The unpredictable nature of the pandemic and vaccine rollout have complicated economic forecasting models in 2021. Consumer behavior is very difficult to predict, and corporations are reluctant to overcommit to earnings forecasts in 2021. Indeed, over the past six months, CEOs have been all over the map in statements about when the economy could normalize – some see strong rebound activity as soon as the spring, while others are pushing optimism out to 2022.
The bottom line for most executives is an obvious one: the full thrust of the economic rebound depends on how quickly we can reach mass immunization; which health experts say requires more than 70% of the population to develop immunity from Covid-19.1
There’s a reasonably long road ahead – as I write, under 10% of the U.S. population has received at least one dose of the vaccine, and a U.S. Census Bureau survey of 68,000 Americans found that some 50% were unsure about taking the vaccine at all. Even still, the pace of daily vaccine shots being administered continues improving by the day, and I expect it will continue to improve in the coming weeks and months.
So, what will the economic recovery look like in 2021? I’m looking at corporate earnings, consumer sentiment, and energy markets for clues.
Let’s start with earnings. Here at Zacks Investment Management, we keep a very close eye on corporate earnings, estimates, and statements. I mentioned earlier that CEOs have been all over the map in their outlooks, but in the most recent earnings-call transcripts, I’ve noticed a marked rebound in sentiment. Bank of America also uses transcripts to measure corporate sentiment among S&P 500 companies, and recent analysis found that sentiment in Q4 had risen to an all-time high. Corporations are ready to get back to normal, just like we are.
Corporate profits have also rebounded more quickly than expected over the past year. While full-year corporate earnings are likely to be greater than -10% in 2020, we’re expecting an over +20% jump in 2021. The relatively slow – but accelerating – vaccine rollout does not alter our outlook.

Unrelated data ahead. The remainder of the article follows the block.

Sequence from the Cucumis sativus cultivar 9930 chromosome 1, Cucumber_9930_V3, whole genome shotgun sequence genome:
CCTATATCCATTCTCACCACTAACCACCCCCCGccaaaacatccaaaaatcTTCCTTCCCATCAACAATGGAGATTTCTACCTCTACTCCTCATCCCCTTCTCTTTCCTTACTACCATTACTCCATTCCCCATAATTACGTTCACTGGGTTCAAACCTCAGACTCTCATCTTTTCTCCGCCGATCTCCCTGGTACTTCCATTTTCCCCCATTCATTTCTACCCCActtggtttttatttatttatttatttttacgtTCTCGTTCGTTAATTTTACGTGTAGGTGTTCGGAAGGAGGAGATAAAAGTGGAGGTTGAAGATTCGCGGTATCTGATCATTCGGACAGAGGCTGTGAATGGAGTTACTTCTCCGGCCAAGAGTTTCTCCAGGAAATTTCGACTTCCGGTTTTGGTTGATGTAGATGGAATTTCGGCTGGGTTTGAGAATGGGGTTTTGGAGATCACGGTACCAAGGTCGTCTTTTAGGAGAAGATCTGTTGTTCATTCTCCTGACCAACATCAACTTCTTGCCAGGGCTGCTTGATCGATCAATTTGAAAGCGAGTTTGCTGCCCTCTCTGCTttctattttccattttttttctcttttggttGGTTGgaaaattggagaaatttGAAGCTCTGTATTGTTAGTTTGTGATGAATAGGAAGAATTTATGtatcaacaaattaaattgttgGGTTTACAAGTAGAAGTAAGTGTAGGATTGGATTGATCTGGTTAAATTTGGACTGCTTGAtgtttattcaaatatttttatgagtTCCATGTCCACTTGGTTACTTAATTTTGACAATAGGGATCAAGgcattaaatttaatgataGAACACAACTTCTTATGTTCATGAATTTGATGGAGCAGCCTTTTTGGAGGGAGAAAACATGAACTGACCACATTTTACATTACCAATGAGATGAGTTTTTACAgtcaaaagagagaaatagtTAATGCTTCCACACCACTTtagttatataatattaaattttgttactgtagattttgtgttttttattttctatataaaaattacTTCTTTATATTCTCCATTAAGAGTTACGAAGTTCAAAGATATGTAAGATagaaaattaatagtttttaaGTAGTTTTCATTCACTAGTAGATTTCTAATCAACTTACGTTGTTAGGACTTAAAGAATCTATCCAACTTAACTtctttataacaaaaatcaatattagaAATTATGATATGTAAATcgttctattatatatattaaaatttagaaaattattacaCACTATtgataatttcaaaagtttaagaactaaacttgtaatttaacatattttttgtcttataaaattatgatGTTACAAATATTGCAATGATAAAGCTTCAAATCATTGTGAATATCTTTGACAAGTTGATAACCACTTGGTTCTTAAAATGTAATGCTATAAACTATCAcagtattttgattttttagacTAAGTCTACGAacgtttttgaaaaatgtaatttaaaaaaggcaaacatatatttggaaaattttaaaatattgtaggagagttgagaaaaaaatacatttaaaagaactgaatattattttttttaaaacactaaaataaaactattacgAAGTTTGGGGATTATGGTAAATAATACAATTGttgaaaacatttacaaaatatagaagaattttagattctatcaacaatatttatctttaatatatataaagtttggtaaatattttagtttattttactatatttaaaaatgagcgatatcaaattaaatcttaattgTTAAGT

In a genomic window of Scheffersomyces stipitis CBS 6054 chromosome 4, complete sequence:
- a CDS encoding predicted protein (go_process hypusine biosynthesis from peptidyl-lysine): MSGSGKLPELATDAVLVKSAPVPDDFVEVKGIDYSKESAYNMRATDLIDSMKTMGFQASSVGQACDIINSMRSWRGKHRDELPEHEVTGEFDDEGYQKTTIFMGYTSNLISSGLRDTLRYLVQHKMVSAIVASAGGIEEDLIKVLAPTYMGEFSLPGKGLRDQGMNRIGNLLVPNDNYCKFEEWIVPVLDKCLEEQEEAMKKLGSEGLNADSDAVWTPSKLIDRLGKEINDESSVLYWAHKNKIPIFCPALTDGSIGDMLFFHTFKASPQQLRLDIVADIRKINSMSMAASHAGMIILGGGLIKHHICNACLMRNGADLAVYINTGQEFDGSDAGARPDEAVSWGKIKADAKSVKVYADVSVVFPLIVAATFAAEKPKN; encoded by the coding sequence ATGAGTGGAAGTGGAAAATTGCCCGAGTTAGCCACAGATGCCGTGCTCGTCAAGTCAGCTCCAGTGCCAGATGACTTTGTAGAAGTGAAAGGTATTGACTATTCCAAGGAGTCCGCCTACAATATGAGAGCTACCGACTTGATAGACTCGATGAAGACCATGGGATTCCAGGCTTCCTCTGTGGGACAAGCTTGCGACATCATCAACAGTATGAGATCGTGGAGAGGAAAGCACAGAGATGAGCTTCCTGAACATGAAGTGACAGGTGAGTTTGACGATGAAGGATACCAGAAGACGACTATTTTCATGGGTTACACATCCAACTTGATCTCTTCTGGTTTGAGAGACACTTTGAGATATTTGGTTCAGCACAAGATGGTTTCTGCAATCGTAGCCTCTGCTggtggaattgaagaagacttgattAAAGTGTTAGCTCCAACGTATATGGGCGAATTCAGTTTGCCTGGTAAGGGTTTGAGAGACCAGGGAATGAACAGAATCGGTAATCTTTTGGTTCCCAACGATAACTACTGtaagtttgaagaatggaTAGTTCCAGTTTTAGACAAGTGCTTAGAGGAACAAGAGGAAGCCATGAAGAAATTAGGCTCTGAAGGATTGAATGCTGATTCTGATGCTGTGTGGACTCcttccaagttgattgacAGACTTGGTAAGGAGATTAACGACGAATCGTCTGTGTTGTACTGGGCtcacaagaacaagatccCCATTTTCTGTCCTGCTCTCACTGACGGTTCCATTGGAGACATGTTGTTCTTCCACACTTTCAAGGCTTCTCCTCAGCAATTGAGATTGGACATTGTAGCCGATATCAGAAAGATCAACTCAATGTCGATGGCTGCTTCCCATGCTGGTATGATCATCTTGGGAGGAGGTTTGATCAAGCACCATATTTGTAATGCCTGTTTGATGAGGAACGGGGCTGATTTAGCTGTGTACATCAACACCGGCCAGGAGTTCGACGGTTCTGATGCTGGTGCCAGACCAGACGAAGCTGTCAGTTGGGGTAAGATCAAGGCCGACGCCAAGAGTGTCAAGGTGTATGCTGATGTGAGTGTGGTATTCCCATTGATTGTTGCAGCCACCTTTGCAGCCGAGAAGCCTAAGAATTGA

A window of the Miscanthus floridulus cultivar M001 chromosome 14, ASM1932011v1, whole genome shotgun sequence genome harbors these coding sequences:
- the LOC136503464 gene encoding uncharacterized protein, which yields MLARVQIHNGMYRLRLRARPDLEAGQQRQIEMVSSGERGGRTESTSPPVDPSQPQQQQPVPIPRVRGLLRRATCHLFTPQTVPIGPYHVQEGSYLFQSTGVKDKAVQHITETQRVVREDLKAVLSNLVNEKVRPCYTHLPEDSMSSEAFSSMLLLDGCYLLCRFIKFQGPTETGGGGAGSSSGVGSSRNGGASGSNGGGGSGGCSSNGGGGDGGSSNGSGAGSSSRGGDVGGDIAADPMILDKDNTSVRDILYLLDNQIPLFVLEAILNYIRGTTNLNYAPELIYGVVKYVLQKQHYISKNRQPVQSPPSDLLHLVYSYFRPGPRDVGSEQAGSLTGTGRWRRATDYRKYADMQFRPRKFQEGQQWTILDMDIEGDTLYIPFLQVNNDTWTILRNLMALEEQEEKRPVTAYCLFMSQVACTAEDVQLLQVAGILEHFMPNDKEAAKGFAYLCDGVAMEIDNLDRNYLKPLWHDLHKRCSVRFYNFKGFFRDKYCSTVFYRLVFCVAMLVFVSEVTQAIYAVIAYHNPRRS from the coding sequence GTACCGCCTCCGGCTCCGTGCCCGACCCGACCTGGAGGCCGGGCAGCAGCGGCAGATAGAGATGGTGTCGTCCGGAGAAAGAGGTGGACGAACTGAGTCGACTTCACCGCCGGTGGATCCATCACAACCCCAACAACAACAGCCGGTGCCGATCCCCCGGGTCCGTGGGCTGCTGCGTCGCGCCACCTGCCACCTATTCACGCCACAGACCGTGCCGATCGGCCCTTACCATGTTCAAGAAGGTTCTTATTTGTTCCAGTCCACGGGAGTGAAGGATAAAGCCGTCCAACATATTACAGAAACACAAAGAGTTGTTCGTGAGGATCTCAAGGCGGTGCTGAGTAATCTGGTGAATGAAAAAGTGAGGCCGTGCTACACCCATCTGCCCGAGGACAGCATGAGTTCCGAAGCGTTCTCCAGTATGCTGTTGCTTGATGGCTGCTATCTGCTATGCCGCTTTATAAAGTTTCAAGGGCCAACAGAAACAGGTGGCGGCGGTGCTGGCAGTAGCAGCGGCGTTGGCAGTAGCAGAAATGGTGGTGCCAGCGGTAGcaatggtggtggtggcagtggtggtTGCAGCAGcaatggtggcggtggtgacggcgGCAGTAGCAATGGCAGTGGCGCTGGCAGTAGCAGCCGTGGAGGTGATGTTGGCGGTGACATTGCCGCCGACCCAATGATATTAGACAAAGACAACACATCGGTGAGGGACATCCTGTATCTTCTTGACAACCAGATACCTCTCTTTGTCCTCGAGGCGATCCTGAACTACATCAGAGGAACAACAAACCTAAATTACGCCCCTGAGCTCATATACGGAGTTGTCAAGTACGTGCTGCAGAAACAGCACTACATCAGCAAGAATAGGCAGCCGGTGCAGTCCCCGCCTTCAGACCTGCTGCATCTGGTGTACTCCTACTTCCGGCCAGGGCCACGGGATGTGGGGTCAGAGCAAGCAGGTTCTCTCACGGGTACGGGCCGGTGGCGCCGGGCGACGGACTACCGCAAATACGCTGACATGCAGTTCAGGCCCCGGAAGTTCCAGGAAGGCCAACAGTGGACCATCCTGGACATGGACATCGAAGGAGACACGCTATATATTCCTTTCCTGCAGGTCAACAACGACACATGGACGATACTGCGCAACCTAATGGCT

On the consumer sentiment front, we can see below that the University of Michigan’s index of consumer sentiment has rebounded off the lows, and appears poised to continue charting its recovery (the pandemic-driven recession shaded in yellow):
Source: Federal Reserve Bank of St. Louis2
A recent consumer expectations survey from the New York Federal Reserve also highlights growing strength. According to the NY Fed’s January Survey of Consumer Expectations, American households expect spending to be 4.2% higher a year from now, which underscores the belief there’s light at the end of this tunnel. Respondents also expected their incomes to be 2.4% higher, citing expectations for a strengthening jobs market.
Finally, the energy markets have shown signs of pricing an economic recovery sooner rather than later. The price of oil is determined by supply and demand, which I would argue are both supporting higher prices. Production cuts and inventory reductions have kept a check on supply, but demand is also rising as countries position to push growth forward in the second half of 2021. Brent crude futures are trading some 50% higher than where they were in October 2020, with the price for a barrel of oil pushing to $60 for the first time in over a year.
Bottom Line for Investors
Long-time readers of my column know I rarely bet against the United States’ ability to overcome adversity. The pandemic and now the vaccine rollout represent adversity #1 for the U.S. (and the world) in 2021, and I’m anticipating a better-than-expected outcome for a return to economic normalcy. I’m looking for corporate earnings growth greater than 20% year-over-year in 2021, and full year GDP growth of 5+%. In my view, owning quality stocks is the optimal way to capture this growth.